After landing her dream job at a major publication, recent college graduate Jessica Feldman has been inundated with texts, emails, and phone calls applauding her huge achievement. When asked about how she felt about this major milestone, Feldman exclaimed, “I am excited, but who knows!”
Feldman just graduated magna cum laude from Brown, where professors describe her as “a shining star, worthy of really any writing job.” Yet despite this and the fact that she’s signed a two-year contract with a company buy-in, Feldman is insistent that “you can never be too sure” and that “…things can always change, ya know?”
Feldman’s mother, Susan, supports her daughter’s unnecessary modesty.
“Jessica has always excelled at everything she’s set her mind to,” said Mrs. Feldman. “But I raised my daughter to spend her life waiting for the other shoe to drop. So of course, we are all very happy for Jessica. But it remains to be seen!”
Jessica’s friends are a little miffed with her tepid response.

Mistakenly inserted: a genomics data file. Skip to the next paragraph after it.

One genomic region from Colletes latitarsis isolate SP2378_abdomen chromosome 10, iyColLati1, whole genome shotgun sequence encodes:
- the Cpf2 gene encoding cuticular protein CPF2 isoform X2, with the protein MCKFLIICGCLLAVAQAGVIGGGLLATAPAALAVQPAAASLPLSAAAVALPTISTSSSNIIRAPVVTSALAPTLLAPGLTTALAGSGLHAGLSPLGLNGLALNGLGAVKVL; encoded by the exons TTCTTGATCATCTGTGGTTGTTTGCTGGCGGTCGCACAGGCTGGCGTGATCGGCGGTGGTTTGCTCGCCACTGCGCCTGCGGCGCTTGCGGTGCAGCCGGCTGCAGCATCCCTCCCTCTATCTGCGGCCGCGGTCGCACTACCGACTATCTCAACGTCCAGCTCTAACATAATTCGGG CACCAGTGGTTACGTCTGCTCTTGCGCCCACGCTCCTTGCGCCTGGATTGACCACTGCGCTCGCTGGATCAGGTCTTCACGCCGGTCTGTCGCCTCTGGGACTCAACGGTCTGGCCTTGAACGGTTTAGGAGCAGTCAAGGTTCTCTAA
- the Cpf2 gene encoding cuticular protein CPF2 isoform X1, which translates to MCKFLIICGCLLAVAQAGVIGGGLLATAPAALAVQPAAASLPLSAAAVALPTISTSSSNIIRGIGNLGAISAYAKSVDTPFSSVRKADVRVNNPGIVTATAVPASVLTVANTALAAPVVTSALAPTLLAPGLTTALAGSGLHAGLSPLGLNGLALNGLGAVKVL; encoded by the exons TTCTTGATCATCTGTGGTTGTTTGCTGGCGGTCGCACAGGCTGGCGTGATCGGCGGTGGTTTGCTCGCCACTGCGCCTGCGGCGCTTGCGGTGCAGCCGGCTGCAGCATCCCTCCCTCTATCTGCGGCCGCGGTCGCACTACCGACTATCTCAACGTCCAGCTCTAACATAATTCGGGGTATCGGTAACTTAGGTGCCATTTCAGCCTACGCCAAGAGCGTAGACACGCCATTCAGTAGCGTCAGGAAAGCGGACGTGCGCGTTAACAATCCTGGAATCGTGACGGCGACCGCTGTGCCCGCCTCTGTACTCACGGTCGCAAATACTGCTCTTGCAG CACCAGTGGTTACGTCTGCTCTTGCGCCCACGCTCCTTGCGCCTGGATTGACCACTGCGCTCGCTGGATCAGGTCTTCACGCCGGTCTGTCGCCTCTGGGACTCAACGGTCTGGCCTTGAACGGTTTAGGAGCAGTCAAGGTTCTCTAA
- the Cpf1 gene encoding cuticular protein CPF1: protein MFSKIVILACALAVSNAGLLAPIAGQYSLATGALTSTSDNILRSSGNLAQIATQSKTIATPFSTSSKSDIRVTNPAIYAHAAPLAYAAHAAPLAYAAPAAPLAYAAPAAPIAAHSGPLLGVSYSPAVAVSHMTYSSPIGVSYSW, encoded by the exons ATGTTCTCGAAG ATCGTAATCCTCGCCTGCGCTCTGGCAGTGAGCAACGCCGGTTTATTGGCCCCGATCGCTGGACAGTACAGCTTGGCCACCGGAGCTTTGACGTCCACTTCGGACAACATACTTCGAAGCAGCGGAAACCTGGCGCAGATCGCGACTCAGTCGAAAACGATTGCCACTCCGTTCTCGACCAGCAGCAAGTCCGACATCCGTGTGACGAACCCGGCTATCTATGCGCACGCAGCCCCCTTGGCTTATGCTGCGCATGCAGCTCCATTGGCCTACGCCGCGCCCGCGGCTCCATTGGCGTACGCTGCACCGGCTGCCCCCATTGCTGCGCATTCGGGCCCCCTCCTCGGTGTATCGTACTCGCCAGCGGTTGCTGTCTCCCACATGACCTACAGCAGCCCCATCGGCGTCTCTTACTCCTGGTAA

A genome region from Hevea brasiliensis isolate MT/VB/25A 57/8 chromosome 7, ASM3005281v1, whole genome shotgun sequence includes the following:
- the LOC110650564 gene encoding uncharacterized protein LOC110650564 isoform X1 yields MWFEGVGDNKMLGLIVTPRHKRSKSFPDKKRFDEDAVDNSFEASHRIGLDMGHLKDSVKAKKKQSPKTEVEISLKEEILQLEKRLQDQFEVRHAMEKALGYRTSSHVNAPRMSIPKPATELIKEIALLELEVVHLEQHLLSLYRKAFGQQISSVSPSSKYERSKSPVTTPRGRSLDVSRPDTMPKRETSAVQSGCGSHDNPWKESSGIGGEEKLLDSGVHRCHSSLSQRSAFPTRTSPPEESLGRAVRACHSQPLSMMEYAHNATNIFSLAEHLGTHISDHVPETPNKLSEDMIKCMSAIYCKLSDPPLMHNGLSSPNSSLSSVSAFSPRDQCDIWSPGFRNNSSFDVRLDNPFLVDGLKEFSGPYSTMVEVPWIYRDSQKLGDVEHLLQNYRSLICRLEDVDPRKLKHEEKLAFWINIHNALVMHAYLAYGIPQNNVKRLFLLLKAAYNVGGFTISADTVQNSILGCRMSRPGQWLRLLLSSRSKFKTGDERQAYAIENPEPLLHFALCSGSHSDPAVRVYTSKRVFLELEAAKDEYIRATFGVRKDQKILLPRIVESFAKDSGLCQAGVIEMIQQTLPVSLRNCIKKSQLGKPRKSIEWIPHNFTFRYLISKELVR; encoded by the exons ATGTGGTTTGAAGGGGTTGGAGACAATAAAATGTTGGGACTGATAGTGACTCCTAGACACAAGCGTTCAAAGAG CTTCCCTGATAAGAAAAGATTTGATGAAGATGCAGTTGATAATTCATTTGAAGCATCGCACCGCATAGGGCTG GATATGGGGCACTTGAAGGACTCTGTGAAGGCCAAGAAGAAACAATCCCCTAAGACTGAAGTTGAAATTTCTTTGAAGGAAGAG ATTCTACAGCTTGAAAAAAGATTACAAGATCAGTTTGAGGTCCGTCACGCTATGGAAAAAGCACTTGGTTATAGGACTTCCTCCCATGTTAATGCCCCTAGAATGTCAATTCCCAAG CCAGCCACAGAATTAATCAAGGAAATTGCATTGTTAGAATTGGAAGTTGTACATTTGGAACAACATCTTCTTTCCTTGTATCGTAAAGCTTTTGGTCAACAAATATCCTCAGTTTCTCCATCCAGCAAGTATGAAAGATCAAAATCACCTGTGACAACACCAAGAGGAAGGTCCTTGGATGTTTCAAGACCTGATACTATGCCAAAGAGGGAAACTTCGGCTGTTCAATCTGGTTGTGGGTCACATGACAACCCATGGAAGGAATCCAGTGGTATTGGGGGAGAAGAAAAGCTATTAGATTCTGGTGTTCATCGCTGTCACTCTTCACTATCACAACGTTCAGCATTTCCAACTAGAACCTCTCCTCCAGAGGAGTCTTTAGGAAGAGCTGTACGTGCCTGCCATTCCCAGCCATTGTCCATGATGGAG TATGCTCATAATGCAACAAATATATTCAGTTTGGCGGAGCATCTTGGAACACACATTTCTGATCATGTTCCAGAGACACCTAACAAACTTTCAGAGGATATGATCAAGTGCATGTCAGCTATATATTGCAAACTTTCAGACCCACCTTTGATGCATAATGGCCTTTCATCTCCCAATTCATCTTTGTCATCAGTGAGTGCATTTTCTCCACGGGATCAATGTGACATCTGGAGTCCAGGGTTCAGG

“I just wish she would say, ‘Yeah, I’m so excited and grateful,’” said Jessica’s college classmate. “It’s false modesty. There’s literally nothing to ‘see’ or ‘know.’ She already signed the contract and it’s really fucking irritating to everyone around her.”
But in a job market that is so unsteady, Feldman fears that any sort of outright acceptance of her hard-won accomplishment could have disastrous effects.
“I don’t want people to think I’m being cocky,” she says. “Not my friends, or my coworkers, or the people at my next job that I’ll be interviewing for in case this doesn’t work out. I guess I’m a bit of a people pleaser.”
Meanwhile, Jessica’s boyfriend, Jacob, was abruptly hired as an analyst at a top firm when he went in to drop off a Postmates order, and Jessica couldn’t have been prouder.
“He’s just such a great asset to the company. It was really a no-brainer,” she says.
“I wasn’t even looking for a job,” added Jacob. “But this should be sick. I’m gonna crush it. What’s an analyst again?”